You pick up the telephone to call your best friend. You dial a number which will, in effect, let the phone know where to send the signals. But unbeknownst to you, something has worn away the rubber which covers and protects the wires within your phone. Some signals cannot get through, and the ones that do are ambiguous. As a result your important information does not get conveyed to your friend.
This is a circumstance similar to the process that occurs within the body of a person with Multiple Sclerosis, a disease of the spinal cord and brain which affects over 300,000 Americans. The onset of Multiple Sclerosis, or MS, usually occurs between the ages of 22 to 33 years of age and most frequently affects women between the ages of 30 and 50.(1) Yet Multiple Sclerosis is one of the few neurological diseases which is characterized by remission (the disappearance of symptoms for an extended period of time.) As a result, it is likely that scientists will be able to discover therapies for the disease because if they are able to figure out how and why the remission of Multiple Sclerosis occurs, they might be able to force the body into a state of constant remission.
Transmitting Signals: A Look at the Nervous System
Before taking a closer look at Multiple Sclerosis, it is important to understand the body's nervous system, which is composed of the central and peripheral nervous systems. The central nervous system, which is made of the brain and the spinal cord, is responsible for the integration of information. The peripheral nervous system, which is constituted by all additional nerve cells not in the central nervous system, is responsible for conveying information to and away from the central nervous system to various parts of the body.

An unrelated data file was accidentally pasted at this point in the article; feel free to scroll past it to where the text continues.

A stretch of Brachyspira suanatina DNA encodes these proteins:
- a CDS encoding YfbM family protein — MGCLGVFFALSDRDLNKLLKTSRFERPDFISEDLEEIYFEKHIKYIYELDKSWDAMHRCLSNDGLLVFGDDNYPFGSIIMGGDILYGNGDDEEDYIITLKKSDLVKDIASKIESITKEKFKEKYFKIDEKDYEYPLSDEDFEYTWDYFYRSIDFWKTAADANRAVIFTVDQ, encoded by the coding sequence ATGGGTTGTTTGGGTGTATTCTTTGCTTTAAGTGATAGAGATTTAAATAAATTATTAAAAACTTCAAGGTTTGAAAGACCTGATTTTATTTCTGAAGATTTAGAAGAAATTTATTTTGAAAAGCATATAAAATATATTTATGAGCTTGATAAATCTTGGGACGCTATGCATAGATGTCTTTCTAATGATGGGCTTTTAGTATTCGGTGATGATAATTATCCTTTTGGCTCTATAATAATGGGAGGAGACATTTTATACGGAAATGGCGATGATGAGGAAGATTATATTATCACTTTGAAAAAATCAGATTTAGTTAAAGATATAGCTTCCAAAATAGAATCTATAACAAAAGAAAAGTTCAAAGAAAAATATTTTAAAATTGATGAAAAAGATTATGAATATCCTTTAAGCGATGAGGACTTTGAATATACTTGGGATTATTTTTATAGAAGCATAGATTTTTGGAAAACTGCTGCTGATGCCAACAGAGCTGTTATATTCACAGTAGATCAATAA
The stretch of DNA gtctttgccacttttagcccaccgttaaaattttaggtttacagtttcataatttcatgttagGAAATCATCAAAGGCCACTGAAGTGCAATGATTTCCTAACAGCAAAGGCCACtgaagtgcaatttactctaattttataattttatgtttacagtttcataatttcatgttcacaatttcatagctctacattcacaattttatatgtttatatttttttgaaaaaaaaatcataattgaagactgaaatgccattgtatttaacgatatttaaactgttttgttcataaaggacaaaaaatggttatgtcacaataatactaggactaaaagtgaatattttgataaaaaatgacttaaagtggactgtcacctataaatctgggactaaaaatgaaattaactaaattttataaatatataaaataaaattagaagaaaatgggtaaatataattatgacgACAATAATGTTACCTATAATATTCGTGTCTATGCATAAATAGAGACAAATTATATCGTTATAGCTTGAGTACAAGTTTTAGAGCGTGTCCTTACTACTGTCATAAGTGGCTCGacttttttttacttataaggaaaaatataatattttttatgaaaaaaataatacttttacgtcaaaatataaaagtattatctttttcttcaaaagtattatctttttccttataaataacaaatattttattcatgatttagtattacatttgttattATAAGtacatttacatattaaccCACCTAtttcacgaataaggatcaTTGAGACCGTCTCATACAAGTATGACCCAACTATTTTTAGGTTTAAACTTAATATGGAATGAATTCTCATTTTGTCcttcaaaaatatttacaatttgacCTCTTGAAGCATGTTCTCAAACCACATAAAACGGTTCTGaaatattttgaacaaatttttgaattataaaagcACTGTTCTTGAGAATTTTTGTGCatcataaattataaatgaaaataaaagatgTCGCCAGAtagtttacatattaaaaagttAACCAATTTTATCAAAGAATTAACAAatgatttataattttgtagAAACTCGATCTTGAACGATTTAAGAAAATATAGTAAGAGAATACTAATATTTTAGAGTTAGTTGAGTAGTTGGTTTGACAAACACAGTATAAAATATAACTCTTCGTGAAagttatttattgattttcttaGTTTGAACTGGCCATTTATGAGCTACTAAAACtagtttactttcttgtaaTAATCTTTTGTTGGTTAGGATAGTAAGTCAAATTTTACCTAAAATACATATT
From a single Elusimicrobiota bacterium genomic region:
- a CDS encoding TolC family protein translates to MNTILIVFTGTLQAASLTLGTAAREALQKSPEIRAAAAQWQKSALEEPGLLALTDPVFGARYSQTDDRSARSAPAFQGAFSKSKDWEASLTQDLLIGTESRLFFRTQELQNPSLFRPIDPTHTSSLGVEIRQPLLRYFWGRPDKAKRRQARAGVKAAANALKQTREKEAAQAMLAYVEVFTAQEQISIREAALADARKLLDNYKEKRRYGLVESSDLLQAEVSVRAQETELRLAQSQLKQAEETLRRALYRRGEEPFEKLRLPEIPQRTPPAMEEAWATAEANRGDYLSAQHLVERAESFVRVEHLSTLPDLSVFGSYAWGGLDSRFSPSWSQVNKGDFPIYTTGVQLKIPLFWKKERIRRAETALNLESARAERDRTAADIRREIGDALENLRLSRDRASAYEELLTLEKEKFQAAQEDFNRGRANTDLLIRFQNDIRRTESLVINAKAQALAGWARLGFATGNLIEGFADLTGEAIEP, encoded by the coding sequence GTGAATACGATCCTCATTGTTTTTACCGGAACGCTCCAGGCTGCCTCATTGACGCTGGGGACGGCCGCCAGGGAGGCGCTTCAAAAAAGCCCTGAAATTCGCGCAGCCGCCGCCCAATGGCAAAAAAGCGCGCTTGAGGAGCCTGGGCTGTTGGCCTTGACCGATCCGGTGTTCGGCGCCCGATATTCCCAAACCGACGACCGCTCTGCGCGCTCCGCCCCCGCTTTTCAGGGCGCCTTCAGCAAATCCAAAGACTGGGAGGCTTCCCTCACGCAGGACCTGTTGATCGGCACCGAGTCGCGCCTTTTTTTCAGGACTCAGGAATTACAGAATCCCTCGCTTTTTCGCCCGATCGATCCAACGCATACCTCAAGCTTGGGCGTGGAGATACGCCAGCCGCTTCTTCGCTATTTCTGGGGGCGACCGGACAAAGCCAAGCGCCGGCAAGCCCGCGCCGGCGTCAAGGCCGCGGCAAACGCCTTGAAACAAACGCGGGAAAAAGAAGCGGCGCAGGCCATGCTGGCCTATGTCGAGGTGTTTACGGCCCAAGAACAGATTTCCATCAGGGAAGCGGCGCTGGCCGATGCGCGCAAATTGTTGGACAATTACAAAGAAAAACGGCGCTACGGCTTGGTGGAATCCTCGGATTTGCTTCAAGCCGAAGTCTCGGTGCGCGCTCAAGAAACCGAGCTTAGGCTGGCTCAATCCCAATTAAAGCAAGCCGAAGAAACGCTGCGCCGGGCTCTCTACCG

Neurons, or the units of nerve cells, have extremely complex structures to assure maximum efficiency in transmitting information. Each neuron has a large cell body which contains the nucleus of the cell as well as other cellular organelles which help with maintenance functions of the cell. Dendrites, or fiber-like extensions which increase the surface area of the cell to increase effectiveness, receive information from other cells. Axons are larger extensions of the cell which transmit information away from the cell body towards other cells.
Each axon is enclosed by a chain of cells called Schwann cells which support the neuron. While these cells do not function in transmitting sensory information, they support the cells structurally and by controlling the passage of substances into the cells. Together these cells form an insulating layer around the neurons called the myelin sheath.
This myelin sheath is similar to the rubber which coats the wires of your telephone. Yet in a person with Multiple Sclerosis, the immune system mistakenly identifies some component of myelin as a foreign agent, or antigen. This elicits an auto-immune response in which the body attacks and slowly...